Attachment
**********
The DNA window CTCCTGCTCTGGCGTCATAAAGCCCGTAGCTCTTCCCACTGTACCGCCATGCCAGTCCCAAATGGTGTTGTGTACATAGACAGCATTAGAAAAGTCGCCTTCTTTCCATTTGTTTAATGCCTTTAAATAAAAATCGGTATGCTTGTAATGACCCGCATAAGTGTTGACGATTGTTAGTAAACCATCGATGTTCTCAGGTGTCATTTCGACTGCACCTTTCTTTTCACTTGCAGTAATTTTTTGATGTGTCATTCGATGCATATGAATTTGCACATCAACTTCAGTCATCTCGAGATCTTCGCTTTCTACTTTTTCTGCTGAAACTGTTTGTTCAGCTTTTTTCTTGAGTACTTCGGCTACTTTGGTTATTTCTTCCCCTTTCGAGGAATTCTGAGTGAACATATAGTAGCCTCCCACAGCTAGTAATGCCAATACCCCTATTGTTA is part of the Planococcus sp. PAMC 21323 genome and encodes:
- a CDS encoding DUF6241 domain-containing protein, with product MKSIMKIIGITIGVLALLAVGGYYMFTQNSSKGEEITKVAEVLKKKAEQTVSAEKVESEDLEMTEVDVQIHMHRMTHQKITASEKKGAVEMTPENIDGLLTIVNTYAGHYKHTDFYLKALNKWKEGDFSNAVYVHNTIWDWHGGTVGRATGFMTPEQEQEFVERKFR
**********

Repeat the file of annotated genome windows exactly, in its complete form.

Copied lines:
The DNA window CTCCTGCTCTGGCGTCATAAAGCCCGTAGCTCTTCCCACTGTACCGCCATGCCAGTCCCAAATGGTGTTGTGTACATAGACAGCATTAGAAAAGTCGCCTTCTTTCCATTTGTTTAATGCCTTTAAATAAAAATCGGTATGCTTGTAATGACCCGCATAAGTGTTGACGATTGTTAGTAAACCATCGATGTTCTCAGGTGTCATTTCGACTGCACCTTTCTTTTCACTTGCAGTAATTTTTTGATGTGTCATTCGATGCATATGAATTTGCACATCAACTTCAGTCATCTCGAGATCTTCGCTTTCTACTTTTTCTGCTGAAACTGTTTGTTCAGCTTTTTTCTTGAGTACTTCGGCTACTTTGGTTATTTCTTCCCCTTTCGAGGAATTCTGAGTGAACATATAGTAGCCTCCCACAGCTAGTAATGCCAATACCCCTATTGTTA is part of the Planococcus sp. PAMC 21323 genome and encodes:
- a CDS encoding DUF6241 domain-containing protein, with product MKSIMKIIGITIGVLALLAVGGYYMFTQNSSKGEEITKVAEVLKKKAEQTVSAEKVESEDLEMTEVDVQIHMHRMTHQKITASEKKGAVEMTPENIDGLLTIVNTYAGHYKHTDFYLKALNKWKEGDFSNAVYVHNTIWDWHGGTVGRATGFMTPEQEQEFVERKFR